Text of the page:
Figure 1: Capacity Variable Connectance Network for Packing Plant



The main advantage of the TAPS visualization tool within the action planning process is that it provides participants with a way of formalising, capturing, and sharing their mental models. The visualisation, facilitated by the software tool, enables a group of managers to share and develop an agreed understanding of the way in which a system operates.  The visual network diagram assists them in getting an overall view of the variables involved and their cause-effect relationships.  This prompts discussion on three levels: first, defining and understanding individual variables; second, identifying variable linkages; and third, characterising and evaluating the attributes of the linkages.  Using the visualisation, managers are able to explain the logic behind a set of improvement actions.  The ability of the software to filter, based on variables or linkages, is extremely useful when trying to make sense of, and communicate the behaviour of, very complex systems.  Thus the visualisation tool imposes structure, providing a clear and systematic approach to analyzing, diagnosing and developing solutions to a particular problem.  The database functions of the tool allow users to store visual models for later re-use or adaptation.  A further advantage of the visualisation is that it allows managers to communicate actions and the rationale behind them to other staff.
In terms of potential disadvantages, there may be initial reluctance to use the software for several reasons.  Firstly, there is a learning curve associated with it.  Although the software is intuitive and icon driven, it still takes several hours to become an adept user.  Secondly, there may be an initial fear of a ‘black box’ solution.  This can be rapidly overcome when it is realised that the software does not do any decision making but instead provides users with a way of manipulating and displaying data that has many advantages over traditional methods of flipcharts, whiteboards etc.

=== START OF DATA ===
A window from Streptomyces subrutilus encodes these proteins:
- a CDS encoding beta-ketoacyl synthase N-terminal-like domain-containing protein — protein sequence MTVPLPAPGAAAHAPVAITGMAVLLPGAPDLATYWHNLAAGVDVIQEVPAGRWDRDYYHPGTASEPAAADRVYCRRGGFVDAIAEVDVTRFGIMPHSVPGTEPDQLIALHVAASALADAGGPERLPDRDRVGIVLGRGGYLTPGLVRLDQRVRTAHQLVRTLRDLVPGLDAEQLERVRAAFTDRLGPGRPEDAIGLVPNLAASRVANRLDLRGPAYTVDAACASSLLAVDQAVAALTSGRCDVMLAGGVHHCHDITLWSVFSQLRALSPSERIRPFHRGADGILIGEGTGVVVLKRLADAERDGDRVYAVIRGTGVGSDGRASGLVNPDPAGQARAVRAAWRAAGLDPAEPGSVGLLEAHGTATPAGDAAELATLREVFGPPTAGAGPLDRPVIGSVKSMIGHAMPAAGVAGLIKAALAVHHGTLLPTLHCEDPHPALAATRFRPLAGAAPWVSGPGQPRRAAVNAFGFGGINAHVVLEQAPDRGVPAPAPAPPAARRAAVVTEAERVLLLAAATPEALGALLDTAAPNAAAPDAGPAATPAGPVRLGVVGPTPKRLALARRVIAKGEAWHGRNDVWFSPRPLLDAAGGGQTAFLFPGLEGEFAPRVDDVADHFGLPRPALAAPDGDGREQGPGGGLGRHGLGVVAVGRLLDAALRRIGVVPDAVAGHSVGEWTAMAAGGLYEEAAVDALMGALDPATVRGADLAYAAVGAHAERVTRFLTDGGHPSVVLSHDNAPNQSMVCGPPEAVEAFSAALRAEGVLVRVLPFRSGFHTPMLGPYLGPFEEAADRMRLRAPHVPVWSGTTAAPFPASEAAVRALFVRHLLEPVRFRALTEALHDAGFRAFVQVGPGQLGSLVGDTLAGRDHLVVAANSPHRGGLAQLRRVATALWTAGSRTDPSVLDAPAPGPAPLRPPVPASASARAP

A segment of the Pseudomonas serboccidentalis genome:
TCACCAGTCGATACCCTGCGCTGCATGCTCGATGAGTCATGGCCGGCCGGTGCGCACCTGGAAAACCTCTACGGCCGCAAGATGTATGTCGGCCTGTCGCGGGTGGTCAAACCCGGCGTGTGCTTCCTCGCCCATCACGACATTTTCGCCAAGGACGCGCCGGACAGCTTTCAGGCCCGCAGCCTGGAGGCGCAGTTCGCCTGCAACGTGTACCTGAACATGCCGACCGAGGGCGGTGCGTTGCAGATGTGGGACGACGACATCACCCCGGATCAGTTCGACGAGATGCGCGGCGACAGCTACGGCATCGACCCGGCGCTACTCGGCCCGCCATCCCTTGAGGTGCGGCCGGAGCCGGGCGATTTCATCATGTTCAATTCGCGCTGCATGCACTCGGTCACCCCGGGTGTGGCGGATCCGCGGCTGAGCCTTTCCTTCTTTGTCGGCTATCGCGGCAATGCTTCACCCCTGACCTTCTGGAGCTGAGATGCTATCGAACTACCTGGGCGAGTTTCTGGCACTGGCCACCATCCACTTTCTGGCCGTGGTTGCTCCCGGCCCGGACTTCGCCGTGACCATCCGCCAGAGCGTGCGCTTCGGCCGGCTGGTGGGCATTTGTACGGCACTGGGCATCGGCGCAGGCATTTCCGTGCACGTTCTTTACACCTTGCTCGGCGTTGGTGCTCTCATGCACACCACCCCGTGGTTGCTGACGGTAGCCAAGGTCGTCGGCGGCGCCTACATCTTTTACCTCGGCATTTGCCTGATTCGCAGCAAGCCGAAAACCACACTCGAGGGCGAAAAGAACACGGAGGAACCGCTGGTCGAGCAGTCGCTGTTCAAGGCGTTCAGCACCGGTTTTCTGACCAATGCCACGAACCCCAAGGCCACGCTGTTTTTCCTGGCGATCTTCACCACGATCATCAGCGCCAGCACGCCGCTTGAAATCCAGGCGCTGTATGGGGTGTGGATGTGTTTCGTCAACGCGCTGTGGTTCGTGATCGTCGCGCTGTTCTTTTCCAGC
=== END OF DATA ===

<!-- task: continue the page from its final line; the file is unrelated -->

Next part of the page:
Case Learnings:

Communication and subsequent discussion of visual models is greatly enhanced by the ability to manipulate the models in real time.  The use of a computer with video projection provides a simple and quick way of achieving this. Such discussions lead to the building of shared consensus models that form the basis for subsequent analysis.  However, using custom software for visualization will require a learning curve which may discourage its use.  Therefore the software must be intuitive with a user friendly interface.
Secondly, visual models are very useful in explaining the logic behind actions in complex environments.  Software with filtering capability is particularly valuable in this role.
Finally, there are social benefits related to the use of visualisation.  The use of a visualization tool allows individuals with differing perspectives, values, and beliefs to make sense of actions that might otherwise appear inappropriate.   This builds understanding and improves group cohesion.